A nice sunny day is perfect for tramping through the woods in Pennsylvania. The Juniata County Christian Homeschoolers embarked on a field trip to see a maple syrup operation. The place attracted me because I have an ancestral link to the owners, a family of cousins that I remember dearly from my childhood.
Roger Whitesel, one of nine siblings, and Don Bratton, married to Roger’s sister Esther, have inherited Roger’s Dad’s passion for making maple syrup. Five of the nine siblings have built houses on the same farm where they grew up in Hammer Hollow. (named for the sound of a former resident blacksmith’s hammer)
Don, a retired elementary teacher, did the presentation. He started by showing us two jars that looked like water. “Which of these do you think are maple sap?”
A bright, bold homeschool girl immediately pointed to the one and wouldn’t back down when he tried to make her change her mind. Turned out she was right, even though I saw no difference.
After that Don showed us a variety of spigots that could be inserted in manmade holes in maple trees to allow the syrup to come out. A wooden one had been used years ago by his father-in-law, Roy Whitesel. Don also showed us a metal one. They now use a plastic spigot.
Next, he showed us a brace and bit, and told us that this is what they formerly used to make the holes in the trees. Bringing out a battery powered drill, he said, “This is much faster.” One of the older boys received the privilege of drilling a hole in a piece of firewood from Don’s pile.
Don picked up the plastic spigot and forced it over the end of a green plastic hose. Another part of the spigot he pounded into the hole in the firewood to show us how to make a maple tree tap.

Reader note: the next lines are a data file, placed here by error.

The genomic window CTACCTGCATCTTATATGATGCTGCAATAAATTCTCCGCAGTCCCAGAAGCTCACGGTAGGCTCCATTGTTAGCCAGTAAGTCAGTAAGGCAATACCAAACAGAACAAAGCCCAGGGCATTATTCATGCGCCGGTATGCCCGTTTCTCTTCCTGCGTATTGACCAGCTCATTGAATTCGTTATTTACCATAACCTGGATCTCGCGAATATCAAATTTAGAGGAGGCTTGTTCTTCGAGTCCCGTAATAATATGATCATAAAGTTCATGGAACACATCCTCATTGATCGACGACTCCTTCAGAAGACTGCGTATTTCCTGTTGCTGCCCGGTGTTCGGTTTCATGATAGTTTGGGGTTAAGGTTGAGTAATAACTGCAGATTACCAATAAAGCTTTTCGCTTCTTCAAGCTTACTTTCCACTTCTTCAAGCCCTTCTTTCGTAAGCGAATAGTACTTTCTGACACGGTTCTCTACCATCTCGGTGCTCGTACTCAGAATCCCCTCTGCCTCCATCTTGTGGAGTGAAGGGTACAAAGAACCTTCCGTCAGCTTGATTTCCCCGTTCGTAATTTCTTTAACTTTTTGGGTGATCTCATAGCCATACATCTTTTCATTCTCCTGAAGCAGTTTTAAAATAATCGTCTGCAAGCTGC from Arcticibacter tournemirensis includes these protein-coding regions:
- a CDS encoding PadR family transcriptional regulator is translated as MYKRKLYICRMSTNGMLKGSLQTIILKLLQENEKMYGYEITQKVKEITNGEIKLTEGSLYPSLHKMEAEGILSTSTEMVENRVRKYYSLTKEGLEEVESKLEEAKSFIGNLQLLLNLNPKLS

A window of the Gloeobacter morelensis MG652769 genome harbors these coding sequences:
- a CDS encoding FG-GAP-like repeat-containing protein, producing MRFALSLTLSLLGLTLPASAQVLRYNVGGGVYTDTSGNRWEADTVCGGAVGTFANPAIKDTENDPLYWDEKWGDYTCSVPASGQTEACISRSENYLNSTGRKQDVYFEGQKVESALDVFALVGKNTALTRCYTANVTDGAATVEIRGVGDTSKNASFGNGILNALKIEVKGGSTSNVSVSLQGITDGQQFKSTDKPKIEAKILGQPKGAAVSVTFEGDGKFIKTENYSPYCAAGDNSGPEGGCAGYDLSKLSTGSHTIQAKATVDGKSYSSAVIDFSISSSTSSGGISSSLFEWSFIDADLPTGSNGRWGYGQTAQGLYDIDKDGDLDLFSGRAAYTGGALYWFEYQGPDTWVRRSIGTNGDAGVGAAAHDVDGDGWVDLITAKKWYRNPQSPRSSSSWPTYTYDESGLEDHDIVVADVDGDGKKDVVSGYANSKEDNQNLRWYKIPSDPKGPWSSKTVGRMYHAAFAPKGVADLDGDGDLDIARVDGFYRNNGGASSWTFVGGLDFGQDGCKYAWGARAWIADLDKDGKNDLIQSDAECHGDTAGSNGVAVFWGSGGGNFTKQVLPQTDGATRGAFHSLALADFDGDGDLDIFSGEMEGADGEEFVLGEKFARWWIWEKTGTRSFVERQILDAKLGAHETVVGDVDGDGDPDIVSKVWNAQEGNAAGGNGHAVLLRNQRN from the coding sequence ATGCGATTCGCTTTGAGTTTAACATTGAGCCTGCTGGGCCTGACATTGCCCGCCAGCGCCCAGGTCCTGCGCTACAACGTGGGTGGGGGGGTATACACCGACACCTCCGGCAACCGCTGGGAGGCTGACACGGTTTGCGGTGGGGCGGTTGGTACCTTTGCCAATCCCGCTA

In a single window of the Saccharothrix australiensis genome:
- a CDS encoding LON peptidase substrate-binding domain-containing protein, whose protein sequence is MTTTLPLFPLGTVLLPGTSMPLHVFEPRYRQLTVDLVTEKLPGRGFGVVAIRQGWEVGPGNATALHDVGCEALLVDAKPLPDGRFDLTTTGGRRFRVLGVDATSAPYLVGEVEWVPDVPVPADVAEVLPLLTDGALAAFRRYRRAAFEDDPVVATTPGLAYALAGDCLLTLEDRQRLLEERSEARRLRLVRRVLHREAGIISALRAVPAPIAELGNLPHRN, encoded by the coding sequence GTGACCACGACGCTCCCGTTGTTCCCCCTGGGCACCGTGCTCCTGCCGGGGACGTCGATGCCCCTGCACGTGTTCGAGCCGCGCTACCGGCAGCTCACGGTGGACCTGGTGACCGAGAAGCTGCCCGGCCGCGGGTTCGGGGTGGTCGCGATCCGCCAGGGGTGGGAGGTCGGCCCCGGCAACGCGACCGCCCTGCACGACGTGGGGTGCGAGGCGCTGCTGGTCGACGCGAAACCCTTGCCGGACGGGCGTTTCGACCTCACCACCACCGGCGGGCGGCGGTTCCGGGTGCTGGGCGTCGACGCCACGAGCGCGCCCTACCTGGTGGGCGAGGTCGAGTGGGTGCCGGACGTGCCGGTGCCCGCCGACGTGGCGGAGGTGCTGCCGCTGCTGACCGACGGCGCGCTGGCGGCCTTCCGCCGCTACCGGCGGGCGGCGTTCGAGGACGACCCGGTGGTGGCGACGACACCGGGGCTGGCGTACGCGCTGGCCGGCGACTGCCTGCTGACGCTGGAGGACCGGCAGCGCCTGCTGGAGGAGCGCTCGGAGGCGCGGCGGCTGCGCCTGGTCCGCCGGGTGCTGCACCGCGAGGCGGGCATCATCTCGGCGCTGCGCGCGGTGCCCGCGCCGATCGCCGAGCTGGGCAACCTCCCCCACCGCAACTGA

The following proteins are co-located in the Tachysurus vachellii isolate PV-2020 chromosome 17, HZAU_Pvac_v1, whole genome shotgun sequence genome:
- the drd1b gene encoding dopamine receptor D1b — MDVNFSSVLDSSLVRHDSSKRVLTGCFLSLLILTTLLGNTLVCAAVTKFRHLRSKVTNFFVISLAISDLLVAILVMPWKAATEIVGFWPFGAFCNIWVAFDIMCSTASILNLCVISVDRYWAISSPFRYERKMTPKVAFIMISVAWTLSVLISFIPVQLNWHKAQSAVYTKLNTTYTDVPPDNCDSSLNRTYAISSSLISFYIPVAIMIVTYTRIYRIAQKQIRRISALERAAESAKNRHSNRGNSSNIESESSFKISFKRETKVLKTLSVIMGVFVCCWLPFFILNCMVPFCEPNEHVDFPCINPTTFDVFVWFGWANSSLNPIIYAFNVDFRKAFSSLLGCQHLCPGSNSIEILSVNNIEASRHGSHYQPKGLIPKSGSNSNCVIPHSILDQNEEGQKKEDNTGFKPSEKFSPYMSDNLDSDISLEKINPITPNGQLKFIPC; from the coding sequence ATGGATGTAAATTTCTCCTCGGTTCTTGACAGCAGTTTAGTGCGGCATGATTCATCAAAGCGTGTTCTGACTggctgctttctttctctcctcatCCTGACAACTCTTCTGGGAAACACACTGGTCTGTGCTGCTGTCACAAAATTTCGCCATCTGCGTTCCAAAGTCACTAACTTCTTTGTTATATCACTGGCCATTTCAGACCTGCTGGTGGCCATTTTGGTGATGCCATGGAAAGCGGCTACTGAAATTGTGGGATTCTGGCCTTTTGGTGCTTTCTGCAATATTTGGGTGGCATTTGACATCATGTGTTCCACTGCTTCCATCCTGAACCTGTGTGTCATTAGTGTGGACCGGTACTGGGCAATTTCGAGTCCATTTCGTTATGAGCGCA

Having finished the demonstration, he guided us down through his meadow to his best producing maple tree. Two white plastic buckets stood beside the tree with the green hoses emptying the potential syrup into them. He informed us that he would probably harvest five gallons of sap from this tree by the end of the day.
We walked back to his house and piled into vehicles for a ride up the Hammer Hollow road. After turning into another driveway that led up through the woods, we parked our vehicles at a large silver tank on wheels. The hike from there to the syrup line was a little taxing between the steepness of the hill and the ice underfoot.
The sight at the end made it all worthwhile. A network of hoses and pipes travel from an even higher height down a ravine to reach the stainless steel tank where we had parked. Amazing!
The teacher in me loved the numbers on the trees. Don explained to us that matching numbered buckets store the hoses till the next year when he and Roger reconnect the same hoses at the same places.
Since this is getting so long, you will have to wait for my next blog to visit the “Sugar Shack” with me where they boil the sap down into syrup.